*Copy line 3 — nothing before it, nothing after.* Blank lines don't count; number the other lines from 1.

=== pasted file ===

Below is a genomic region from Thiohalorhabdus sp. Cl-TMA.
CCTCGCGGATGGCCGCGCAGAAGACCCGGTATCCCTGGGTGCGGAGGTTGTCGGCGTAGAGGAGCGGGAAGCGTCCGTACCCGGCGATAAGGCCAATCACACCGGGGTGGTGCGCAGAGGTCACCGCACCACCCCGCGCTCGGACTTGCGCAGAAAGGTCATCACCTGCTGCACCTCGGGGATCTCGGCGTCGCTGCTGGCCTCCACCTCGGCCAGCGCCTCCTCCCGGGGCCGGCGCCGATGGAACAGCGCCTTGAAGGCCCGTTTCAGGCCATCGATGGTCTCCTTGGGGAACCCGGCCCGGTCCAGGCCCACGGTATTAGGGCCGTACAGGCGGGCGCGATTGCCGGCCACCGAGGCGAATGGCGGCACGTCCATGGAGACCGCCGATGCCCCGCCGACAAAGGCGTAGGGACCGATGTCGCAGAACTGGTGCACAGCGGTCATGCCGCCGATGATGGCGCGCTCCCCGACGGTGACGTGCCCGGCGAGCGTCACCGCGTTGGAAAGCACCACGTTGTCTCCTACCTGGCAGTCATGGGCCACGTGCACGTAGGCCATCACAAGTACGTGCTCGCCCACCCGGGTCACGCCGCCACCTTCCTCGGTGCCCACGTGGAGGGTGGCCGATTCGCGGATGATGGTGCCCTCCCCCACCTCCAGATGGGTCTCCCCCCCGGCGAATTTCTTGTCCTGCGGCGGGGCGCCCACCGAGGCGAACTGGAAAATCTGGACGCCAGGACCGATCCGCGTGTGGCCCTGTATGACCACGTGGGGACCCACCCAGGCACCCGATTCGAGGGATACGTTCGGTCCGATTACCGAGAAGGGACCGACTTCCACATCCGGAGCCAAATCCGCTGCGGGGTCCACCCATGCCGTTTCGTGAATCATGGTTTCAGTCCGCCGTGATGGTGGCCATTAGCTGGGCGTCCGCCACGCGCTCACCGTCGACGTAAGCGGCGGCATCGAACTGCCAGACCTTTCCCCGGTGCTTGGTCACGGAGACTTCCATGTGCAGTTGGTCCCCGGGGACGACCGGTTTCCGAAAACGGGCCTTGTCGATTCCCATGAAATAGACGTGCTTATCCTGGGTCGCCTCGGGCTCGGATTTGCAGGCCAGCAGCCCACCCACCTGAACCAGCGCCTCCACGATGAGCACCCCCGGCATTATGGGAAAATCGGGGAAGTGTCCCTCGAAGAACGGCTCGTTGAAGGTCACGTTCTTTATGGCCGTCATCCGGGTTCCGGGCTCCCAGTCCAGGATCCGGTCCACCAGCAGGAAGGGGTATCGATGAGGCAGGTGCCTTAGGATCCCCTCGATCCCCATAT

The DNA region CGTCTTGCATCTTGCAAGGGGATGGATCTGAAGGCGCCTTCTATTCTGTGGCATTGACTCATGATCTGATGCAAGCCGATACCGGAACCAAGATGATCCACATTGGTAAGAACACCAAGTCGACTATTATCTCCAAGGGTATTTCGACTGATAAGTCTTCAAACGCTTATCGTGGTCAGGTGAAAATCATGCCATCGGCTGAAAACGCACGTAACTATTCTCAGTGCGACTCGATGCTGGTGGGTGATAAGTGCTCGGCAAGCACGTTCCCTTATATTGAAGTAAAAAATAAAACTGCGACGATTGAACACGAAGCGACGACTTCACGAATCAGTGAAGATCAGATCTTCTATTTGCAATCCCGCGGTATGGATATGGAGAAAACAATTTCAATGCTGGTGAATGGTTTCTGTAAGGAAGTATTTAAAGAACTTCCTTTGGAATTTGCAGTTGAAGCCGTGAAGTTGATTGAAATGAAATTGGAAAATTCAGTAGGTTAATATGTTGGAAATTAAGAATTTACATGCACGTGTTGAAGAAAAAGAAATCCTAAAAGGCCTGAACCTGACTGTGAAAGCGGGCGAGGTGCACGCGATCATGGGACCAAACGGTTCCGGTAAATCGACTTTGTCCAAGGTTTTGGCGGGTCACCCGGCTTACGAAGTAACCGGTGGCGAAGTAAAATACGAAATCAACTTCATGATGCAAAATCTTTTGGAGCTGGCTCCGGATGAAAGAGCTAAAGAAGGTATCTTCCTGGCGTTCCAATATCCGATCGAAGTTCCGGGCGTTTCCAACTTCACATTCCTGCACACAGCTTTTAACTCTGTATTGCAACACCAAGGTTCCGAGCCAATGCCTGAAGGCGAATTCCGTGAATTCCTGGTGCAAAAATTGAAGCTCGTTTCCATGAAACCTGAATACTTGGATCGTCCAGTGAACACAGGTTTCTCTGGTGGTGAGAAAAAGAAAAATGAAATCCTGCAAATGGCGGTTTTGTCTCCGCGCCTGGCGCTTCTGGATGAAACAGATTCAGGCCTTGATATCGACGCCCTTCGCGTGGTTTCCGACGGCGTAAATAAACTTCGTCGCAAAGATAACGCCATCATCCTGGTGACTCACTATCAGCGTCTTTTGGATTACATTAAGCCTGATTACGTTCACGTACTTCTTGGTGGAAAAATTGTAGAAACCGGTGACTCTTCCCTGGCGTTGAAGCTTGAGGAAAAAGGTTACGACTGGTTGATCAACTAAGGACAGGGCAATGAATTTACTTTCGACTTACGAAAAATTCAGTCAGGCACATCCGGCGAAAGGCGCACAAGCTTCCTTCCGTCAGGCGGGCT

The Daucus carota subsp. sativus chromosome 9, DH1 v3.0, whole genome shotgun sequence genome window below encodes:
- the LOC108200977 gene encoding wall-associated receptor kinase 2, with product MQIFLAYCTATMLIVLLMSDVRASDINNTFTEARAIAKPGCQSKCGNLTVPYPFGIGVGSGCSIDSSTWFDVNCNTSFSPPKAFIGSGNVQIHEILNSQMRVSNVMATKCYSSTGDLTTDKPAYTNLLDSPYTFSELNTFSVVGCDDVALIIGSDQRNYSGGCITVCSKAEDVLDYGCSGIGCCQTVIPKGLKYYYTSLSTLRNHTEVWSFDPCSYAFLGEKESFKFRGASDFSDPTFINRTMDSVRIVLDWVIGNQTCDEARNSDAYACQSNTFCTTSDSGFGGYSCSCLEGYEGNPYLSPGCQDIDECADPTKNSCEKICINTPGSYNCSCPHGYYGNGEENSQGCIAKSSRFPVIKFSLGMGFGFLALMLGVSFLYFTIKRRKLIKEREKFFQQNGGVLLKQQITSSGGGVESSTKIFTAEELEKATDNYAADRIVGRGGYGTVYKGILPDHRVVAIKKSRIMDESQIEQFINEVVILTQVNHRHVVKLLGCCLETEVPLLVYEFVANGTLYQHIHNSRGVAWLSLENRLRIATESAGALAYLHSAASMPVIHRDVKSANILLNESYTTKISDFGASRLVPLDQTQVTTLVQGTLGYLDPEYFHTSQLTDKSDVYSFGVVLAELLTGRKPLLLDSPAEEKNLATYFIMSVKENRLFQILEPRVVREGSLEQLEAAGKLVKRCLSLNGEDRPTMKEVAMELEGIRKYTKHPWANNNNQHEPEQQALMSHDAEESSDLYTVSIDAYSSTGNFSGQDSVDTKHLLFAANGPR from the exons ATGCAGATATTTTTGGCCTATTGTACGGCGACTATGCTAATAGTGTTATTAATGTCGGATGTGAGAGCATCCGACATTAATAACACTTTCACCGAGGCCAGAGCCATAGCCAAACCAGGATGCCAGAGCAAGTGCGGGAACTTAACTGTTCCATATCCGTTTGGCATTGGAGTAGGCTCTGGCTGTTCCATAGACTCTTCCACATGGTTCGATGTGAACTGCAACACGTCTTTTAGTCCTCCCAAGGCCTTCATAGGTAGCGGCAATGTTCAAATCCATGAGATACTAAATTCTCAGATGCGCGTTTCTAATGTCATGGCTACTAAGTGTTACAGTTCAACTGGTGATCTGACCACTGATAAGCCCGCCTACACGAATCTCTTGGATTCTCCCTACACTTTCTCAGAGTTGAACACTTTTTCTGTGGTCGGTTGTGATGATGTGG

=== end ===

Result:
The DNA region CGTCTTGCATCTTGCAAGGGGATGGATCTGAAGGCGCCTTCTATTCTGTGGCATTGACTCATGATCTGATGCAAGCCGATACCGGAACCAAGATGATCCACATTGGTAAGAACACCAAGTCGACTATTATCTCCAAGGGTATTTCGACTGATAAGTCTTCAAACGCTTATCGTGGTCAGGTGAAAATCATGCCATCGGCTGAAAACGCACGTAACTATTCTCAGTGCGACTCGATGCTGGTGGGTGATAAGTGCTCGGCAAGCACGTTCCCTTATATTGAAGTAAAAAATAAAACTGCGACGATTGAACACGAAGCGACGACTTCACGAATCAGTGAAGATCAGATCTTCTATTTGCAATCCCGCGGTATGGATATGGAGAAAACAATTTCAATGCTGGTGAATGGTTTCTGTAAGGAAGTATTTAAAGAACTTCCTTTGGAATTTGCAGTTGAAGCCGTGAAGTTGATTGAAATGAAATTGGAAAATTCAGTAGGTTAATATGTTGGAAATTAAGAATTTACATGCACGTGTTGAAGAAAAAGAAATCCTAAAAGGCCTGAACCTGACTGTGAAAGCGGGCGAGGTGCACGCGATCATGGGACCAAACGGTTCCGGTAAATCGACTTTGTCCAAGGTTTTGGCGGGTCACCCGGCTTACGAAGTAACCGGTGGCGAAGTAAAATACGAAATCAACTTCATGATGCAAAATCTTTTGGAGCTGGCTCCGGATGAAAGAGCTAAAGAAGGTATCTTCCTGGCGTTCCAATATCCGATCGAAGTTCCGGGCGTTTCCAACTTCACATTCCTGCACACAGCTTTTAACTCTGTATTGCAACACCAAGGTTCCGAGCCAATGCCTGAAGGCGAATTCCGTGAATTCCTGGTGCAAAAATTGAAGCTCGTTTCCATGAAACCTGAATACTTGGATCGTCCAGTGAACACAGGTTTCTCTGGTGGTGAGAAAAAGAAAAATGAAATCCTGCAAATGGCGGTTTTGTCTCCGCGCCTGGCGCTTCTGGATGAAACAGATTCAGGCCTTGATATCGACGCCCTTCGCGTGGTTTCCGACGGCGTAAATAAACTTCGTCGCAAAGATAACGCCATCATCCTGGTGACTCACTATCAGCGTCTTTTGGATTACATTAAGCCTGATTACGTTCACGTACTTCTTGGTGGAAAAATTGTAGAAACCGGTGACTCTTCCCTGGCGTTGAAGCTTGAGGAAAAAGGTTACGACTGGTTGATCAACTAAGGACAGGGCAATGAATTTACTTTCGACTTACGAAAAATTCAGTCAGGCACATCCGGCGAAAGGCGCACAAGCTTCCTTCCGTCAGGCGGGCT